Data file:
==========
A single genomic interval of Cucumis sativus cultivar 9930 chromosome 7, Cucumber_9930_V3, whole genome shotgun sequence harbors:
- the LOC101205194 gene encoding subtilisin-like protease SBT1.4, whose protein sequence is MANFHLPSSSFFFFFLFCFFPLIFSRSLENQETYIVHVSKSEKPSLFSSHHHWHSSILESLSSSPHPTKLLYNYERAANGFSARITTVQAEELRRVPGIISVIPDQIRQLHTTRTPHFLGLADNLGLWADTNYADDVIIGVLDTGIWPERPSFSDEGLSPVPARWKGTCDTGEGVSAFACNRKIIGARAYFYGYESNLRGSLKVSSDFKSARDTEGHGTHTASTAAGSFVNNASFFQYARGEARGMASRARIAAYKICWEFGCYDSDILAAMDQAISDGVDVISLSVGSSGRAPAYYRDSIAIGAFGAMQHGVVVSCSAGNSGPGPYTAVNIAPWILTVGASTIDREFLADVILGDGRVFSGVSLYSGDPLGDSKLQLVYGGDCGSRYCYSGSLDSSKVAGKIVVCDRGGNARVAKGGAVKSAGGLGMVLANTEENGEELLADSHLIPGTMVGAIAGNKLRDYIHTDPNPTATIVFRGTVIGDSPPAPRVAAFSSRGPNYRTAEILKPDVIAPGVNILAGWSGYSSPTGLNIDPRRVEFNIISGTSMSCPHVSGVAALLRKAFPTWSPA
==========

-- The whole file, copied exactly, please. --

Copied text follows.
A single genomic interval of Cucumis sativus cultivar 9930 chromosome 7, Cucumber_9930_V3, whole genome shotgun sequence harbors:
- the LOC101205194 gene encoding subtilisin-like protease SBT1.4, whose protein sequence is MANFHLPSSSFFFFFLFCFFPLIFSRSLENQETYIVHVSKSEKPSLFSSHHHWHSSILESLSSSPHPTKLLYNYERAANGFSARITTVQAEELRRVPGIISVIPDQIRQLHTTRTPHFLGLADNLGLWADTNYADDVIIGVLDTGIWPERPSFSDEGLSPVPARWKGTCDTGEGVSAFACNRKIIGARAYFYGYESNLRGSLKVSSDFKSARDTEGHGTHTASTAAGSFVNNASFFQYARGEARGMASRARIAAYKICWEFGCYDSDILAAMDQAISDGVDVISLSVGSSGRAPAYYRDSIAIGAFGAMQHGVVVSCSAGNSGPGPYTAVNIAPWILTVGASTIDREFLADVILGDGRVFSGVSLYSGDPLGDSKLQLVYGGDCGSRYCYSGSLDSSKVAGKIVVCDRGGNARVAKGGAVKSAGGLGMVLANTEENGEELLADSHLIPGTMVGAIAGNKLRDYIHTDPNPTATIVFRGTVIGDSPPAPRVAAFSSRGPNYRTAEILKPDVIAPGVNILAGWSGYSSPTGLNIDPRRVEFNIISGTSMSCPHVSGVAALLRKAFPTWSPA